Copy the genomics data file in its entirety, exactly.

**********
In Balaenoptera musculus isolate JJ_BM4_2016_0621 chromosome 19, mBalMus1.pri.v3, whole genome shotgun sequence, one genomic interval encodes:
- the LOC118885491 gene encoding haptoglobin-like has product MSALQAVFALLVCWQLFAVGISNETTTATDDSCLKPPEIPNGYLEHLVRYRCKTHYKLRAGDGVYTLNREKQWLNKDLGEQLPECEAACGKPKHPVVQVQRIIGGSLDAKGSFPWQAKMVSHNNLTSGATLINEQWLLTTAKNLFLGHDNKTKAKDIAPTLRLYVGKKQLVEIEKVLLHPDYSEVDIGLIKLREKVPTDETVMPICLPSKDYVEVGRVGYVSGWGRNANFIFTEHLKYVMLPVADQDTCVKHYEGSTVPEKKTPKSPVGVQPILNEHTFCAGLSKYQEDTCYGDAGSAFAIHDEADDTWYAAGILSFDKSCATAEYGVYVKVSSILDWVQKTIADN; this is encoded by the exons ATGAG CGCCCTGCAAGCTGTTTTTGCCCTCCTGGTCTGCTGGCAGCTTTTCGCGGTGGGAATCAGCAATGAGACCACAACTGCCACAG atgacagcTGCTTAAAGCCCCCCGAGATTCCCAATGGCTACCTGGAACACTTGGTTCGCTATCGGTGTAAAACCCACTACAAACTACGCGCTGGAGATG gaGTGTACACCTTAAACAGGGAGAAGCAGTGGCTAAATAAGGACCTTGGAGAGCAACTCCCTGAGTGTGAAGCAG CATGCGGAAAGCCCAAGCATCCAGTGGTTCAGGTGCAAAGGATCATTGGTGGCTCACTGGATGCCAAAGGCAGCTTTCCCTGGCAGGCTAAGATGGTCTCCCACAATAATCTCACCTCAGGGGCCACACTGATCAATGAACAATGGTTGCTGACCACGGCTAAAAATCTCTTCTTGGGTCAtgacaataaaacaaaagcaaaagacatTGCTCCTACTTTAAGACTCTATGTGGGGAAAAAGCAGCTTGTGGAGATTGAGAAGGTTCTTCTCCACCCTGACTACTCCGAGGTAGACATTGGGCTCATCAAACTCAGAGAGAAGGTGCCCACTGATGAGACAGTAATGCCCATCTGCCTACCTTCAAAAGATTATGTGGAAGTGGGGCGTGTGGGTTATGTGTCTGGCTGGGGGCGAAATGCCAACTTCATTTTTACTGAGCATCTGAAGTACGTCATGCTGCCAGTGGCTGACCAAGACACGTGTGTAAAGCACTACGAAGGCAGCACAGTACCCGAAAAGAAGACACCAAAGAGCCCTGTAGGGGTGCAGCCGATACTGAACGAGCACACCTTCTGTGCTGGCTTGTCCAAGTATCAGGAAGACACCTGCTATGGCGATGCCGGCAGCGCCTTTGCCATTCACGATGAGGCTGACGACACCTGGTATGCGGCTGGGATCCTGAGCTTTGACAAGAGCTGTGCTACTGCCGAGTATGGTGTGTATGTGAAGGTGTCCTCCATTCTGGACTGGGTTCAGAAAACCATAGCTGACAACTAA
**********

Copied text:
In Balaenoptera musculus isolate JJ_BM4_2016_0621 chromosome 19, mBalMus1.pri.v3, whole genome shotgun sequence, one genomic interval encodes:
- the LOC118885491 gene encoding haptoglobin-like has product MSALQAVFALLVCWQLFAVGISNETTTATDDSCLKPPEIPNGYLEHLVRYRCKTHYKLRAGDGVYTLNREKQWLNKDLGEQLPECEAACGKPKHPVVQVQRIIGGSLDAKGSFPWQAKMVSHNNLTSGATLINEQWLLTTAKNLFLGHDNKTKAKDIAPTLRLYVGKKQLVEIEKVLLHPDYSEVDIGLIKLREKVPTDETVMPICLPSKDYVEVGRVGYVSGWGRNANFIFTEHLKYVMLPVADQDTCVKHYEGSTVPEKKTPKSPVGVQPILNEHTFCAGLSKYQEDTCYGDAGSAFAIHDEADDTWYAAGILSFDKSCATAEYGVYVKVSSILDWVQKTIADN; this is encoded by the exons ATGAG CGCCCTGCAAGCTGTTTTTGCCCTCCTGGTCTGCTGGCAGCTTTTCGCGGTGGGAATCAGCAATGAGACCACAACTGCCACAG atgacagcTGCTTAAAGCCCCCCGAGATTCCCAATGGCTACCTGGAACACTTGGTTCGCTATCGGTGTAAAACCCACTACAAACTACGCGCTGGAGATG gaGTGTACACCTTAAACAGGGAGAAGCAGTGGCTAAATAAGGACCTTGGAGAGCAACTCCCTGAGTGTGAAGCAG CATGCGGAAAGCCCAAGCATCCAGTGGTTCAGGTGCAAAGGATCATTGGTGGCTCACTGGATGCCAAAGGCAGCTTTCCCTGGCAGGCTAAGATGGTCTCCCACAATAATCTCACCTCAGGGGCCACACTGATCAATGAACAATGGTTGCTGACCACGGCTAAAAATCTCTTCTTGGGTCAtgacaataaaacaaaagcaaaagacatTGCTCCTACTTTAAGACTCTATGTGGGGAAAAAGCAGCTTGTGGAGATTGAGAAGGTTCTTCTCCACCCTGACTACTCCGAGGTAGACATTGGGCTCATCAAACTCAGAGAGAAGGTGCCCACTGATGAGACAGTAATGCCCATCTGCCTACCTTCAAAAGATTATGTGGAAGTGGGGCGTGTGGGTTATGTGTCTGGCTGGGGGCGAAATGCCAACTTCATTTTTACTGAGCATCTGAAGTACGTCATGCTGCCAGTGGCTGACCAAGACACGTGTGTAAAGCACTACGAAGGCAGCACAGTACCCGAAAAGAAGACACCAAAGAGCCCTGTAGGGGTGCAGCCGATACTGAACGAGCACACCTTCTGTGCTGGCTTGTCCAAGTATCAGGAAGACACCTGCTATGGCGATGCCGGCAGCGCCTTTGCCATTCACGATGAGGCTGACGACACCTGGTATGCGGCTGGGATCCTGAGCTTTGACAAGAGCTGTGCTACTGCCGAGTATGGTGTGTATGTGAAGGTGTCCTCCATTCTGGACTGGGTTCAGAAAACCATAGCTGACAACTAA